After chief of intelligence of the Libyan Government of the National Accord (GNA) Abdulkader Al-Tuhami died under mysterious circumstances, a number of media outlets who happened to be affiliated to Turkey downplayed the importance of the news by claiming that the Libyan spy-master experienced a heart attack, perhaps the most common cause of death there is to be found.
However, in Libya people, let alone spy-masters, are much more likely to die of more sinister causes, and the case of Al-Tuhami is no exception. A number of well-informed sources are confident that his death was actually an assassination organized by high-ranking Turkish officials.
Turkish invasion of Libya obviously not only pursued political goals set by Recep Erdogan, but also sought to gain economic advantages. Sources inside the Libyan intelligence community indicate that from the outset of the Turkish operation teams of Turkish specialists have been conducting surveys on the Libyan coast and in territorial waters in search of perspective oil and gas fields. Considerable efforts are being put into keeping these activities secret in order to avoid suspicions of the Libyan authorities and criticism of the international community.
Besides foraging the Libyan shelf for gas and oil, Ankara operates an oil-smuggling ring via a number of proxies. Turkey's Chief of the General Staff GeneralYasar Guler personally oversees research and illegal oil trade, while his deputy General Metin Gyurak who commands the Turkish troops in Libya supervises smuggling routes to Europe and cooperation with local armed factions, sources claimed.
Cross-border smuggling is a domain in which Ankara possesses a remarkable skill. Throughout years of the Syrian conflict Turkey tasked its proxies with producing and smuggling Syrian oil to export the stolen fuel to Europe. Moreover, according to multiple members or Recep Erdogan's inner circle, the Turkish President put his own son in charge of smuggling oil bought from ISIS.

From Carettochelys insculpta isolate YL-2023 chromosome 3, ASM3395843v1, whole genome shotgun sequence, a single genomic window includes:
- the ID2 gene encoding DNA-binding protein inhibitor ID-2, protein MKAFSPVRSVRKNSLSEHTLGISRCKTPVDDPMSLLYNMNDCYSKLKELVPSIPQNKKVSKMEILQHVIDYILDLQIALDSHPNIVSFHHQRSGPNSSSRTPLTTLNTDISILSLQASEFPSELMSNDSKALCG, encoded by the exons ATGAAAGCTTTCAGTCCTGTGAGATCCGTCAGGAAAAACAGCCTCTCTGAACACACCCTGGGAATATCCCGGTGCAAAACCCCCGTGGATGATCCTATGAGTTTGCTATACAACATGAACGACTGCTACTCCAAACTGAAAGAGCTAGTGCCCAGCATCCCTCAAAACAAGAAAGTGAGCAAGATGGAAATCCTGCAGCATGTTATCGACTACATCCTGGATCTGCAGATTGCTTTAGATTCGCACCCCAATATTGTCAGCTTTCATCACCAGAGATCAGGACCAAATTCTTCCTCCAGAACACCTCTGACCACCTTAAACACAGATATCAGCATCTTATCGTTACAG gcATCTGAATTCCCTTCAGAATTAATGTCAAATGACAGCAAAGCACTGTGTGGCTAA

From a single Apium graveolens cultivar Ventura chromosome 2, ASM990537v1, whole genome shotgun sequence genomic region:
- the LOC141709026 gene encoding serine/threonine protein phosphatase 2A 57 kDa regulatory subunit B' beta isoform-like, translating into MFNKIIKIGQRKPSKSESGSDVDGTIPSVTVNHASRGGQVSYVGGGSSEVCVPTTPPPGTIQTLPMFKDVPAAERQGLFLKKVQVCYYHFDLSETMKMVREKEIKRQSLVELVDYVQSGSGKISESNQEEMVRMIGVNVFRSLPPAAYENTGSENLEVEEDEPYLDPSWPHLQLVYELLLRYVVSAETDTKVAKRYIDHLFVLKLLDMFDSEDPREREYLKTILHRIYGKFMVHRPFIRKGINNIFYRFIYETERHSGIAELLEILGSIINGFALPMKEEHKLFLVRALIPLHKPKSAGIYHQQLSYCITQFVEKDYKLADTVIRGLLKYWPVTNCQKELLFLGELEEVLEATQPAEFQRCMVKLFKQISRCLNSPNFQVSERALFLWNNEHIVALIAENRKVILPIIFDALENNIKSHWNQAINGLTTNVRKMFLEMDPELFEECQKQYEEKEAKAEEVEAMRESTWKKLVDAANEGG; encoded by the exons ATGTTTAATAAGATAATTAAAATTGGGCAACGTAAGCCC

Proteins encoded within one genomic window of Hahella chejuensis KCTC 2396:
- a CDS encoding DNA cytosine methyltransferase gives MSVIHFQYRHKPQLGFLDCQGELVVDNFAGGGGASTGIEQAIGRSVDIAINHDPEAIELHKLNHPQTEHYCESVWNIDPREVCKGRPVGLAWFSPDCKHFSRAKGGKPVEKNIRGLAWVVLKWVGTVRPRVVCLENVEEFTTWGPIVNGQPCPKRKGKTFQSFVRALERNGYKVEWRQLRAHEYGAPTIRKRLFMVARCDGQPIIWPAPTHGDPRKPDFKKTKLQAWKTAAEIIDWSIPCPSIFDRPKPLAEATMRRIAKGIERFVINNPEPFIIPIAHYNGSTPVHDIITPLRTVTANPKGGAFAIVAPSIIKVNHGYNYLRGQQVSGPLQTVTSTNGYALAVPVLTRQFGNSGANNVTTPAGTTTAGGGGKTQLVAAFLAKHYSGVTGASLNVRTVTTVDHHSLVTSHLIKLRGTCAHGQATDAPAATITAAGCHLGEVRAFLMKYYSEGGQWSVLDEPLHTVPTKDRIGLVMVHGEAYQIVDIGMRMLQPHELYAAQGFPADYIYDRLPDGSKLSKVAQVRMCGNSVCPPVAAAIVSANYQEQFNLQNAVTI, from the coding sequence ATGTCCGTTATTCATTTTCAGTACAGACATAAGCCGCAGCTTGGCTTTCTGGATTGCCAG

Libya's oil and gas reserves being much more substantial than Syria's, it is no wonder that the Turkish elites hurried to got its hands on Libyan natural resources. Experts believe that mysterious death of the Libyan spy-master Al-Tuhami might be a byproduct of the power struggle among the militias competing for the grip over oil. The new powerhouse represented by the Turkish military is not shy of eliminating its competitors on the way to the total domination in the battle for Libyan oil.
Numerous Arab media suggested that Al-Tuhami died at the hands of Turkey-affiliated militants. The Libyan officer was in a position to find out Ankara's intentions to steal the Libyan resources, and more likely than not he tried to prevent it. Unfortunately, the "Turkish allies" resorted to radical measures and assassinated him.
It is obvious that the Turkish establishment will not stop feeding on the war-torn Libya because of domestic-economy disaster amid the COVID-19 pandemic and huge military expenses on campaigns in Syria and Libya. The Turkish leader seeks to suck Libya dry under the thin veil of rhetoric in support of the GNA.
It's no secret that Erdogan is desperate in his desire to restore the Ottoman empire to its former glory. However, the only goal he pursues in Libya is to leech off the country's natural resources by pulling the strings attached to its puppet GNA - ironically enough, the one that provided legitimate grounds for the Turkish invasion.